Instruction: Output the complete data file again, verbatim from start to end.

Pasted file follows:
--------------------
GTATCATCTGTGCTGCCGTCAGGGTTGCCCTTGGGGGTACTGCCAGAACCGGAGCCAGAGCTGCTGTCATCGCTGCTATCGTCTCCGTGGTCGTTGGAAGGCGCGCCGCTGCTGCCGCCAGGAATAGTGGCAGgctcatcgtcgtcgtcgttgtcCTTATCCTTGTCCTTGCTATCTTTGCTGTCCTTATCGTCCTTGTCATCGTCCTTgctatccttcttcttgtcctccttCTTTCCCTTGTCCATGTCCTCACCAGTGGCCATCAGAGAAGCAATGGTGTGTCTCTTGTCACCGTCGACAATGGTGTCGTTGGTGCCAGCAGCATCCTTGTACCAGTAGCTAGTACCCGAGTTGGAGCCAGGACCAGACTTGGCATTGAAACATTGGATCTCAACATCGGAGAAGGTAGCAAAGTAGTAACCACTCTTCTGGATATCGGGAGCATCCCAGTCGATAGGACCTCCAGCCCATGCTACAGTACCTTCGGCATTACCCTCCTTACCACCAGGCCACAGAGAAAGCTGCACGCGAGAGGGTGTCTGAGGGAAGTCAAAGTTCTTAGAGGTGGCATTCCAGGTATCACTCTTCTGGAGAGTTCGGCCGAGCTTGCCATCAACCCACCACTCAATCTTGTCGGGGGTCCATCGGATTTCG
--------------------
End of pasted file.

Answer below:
GTATCATCTGTGCTGCCGTCAGGGTTGCCCTTGGGGGTACTGCCAGAACCGGAGCCAGAGCTGCTGTCATCGCTGCTATCGTCTCCGTGGTCGTTGGAAGGCGCGCCGCTGCTGCCGCCAGGAATAGTGGCAGgctcatcgtcgtcgtcgttgtcCTTATCCTTGTCCTTGCTATCTTTGCTGTCCTTATCGTCCTTGTCATCGTCCTTgctatccttcttcttgtcctccttCTTTCCCTTGTCCATGTCCTCACCAGTGGCCATCAGAGAAGCAATGGTGTGTCTCTTGTCACCGTCGACAATGGTGTCGTTGGTGCCAGCAGCATCCTTGTACCAGTAGCTAGTACCCGAGTTGGAGCCAGGACCAGACTTGGCATTGAAACATTGGATCTCAACATCGGAGAAGGTAGCAAAGTAGTAACCACTCTTCTGGATATCGGGAGCATCCCAGTCGATAGGACCTCCAGCCCATGCTACAGTACCTTCGGCATTACCCTCCTTACCACCAGGCCACAGAGAAAGCTGCACGCGAGAGGGTGTCTGAGGGAAGTCAAAGTTCTTAGAGGTGGCATTCCAGGTATCACTCTTCTGGAGAGTTCGGCCGAGCTTGCCATCAACCCACCACTCAATCTTGTCGGGGGTCCATCGGATTTCG